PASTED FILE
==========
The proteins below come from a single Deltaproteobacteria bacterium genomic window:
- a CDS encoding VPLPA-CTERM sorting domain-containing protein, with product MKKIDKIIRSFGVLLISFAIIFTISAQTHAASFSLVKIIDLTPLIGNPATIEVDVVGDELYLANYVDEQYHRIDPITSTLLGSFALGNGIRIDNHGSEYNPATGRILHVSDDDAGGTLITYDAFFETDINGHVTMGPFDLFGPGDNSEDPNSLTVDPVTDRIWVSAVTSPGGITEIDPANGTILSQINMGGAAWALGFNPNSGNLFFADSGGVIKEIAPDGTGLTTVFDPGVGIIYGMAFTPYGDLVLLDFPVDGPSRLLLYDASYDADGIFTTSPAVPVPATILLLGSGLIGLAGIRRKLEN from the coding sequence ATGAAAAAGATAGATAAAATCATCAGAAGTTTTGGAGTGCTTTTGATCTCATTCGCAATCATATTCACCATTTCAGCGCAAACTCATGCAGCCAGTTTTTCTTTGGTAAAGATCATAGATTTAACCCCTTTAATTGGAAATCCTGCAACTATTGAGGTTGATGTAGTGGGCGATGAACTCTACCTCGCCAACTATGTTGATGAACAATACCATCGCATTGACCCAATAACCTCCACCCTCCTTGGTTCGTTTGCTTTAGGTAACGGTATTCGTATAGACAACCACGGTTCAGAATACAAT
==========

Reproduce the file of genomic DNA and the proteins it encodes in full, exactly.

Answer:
The proteins below come from a single Deltaproteobacteria bacterium genomic window:
- a CDS encoding VPLPA-CTERM sorting domain-containing protein, with product MKKIDKIIRSFGVLLISFAIIFTISAQTHAASFSLVKIIDLTPLIGNPATIEVDVVGDELYLANYVDEQYHRIDPITSTLLGSFALGNGIRIDNHGSEYNPATGRILHVSDDDAGGTLITYDAFFETDINGHVTMGPFDLFGPGDNSEDPNSLTVDPVTDRIWVSAVTSPGGITEIDPANGTILSQINMGGAAWALGFNPNSGNLFFADSGGVIKEIAPDGTGLTTVFDPGVGIIYGMAFTPYGDLVLLDFPVDGPSRLLLYDASYDADGIFTTSPAVPVPATILLLGSGLIGLAGIRRKLEN from the coding sequence ATGAAAAAGATAGATAAAATCATCAGAAGTTTTGGAGTGCTTTTGATCTCATTCGCAATCATATTCACCATTTCAGCGCAAACTCATGCAGCCAGTTTTTCTTTGGTAAAGATCATAGATTTAACCCCTTTAATTGGAAATCCTGCAACTATTGAGGTTGATGTAGTGGGCGATGAACTCTACCTCGCCAACTATGTTGATGAACAATACCATCGCATTGACCCAATAACCTCCACCCTCCTTGGTTCGTTTGCTTTAGGTAACGGTATTCGTATAGACAACCACGGTTCAGAATACAAT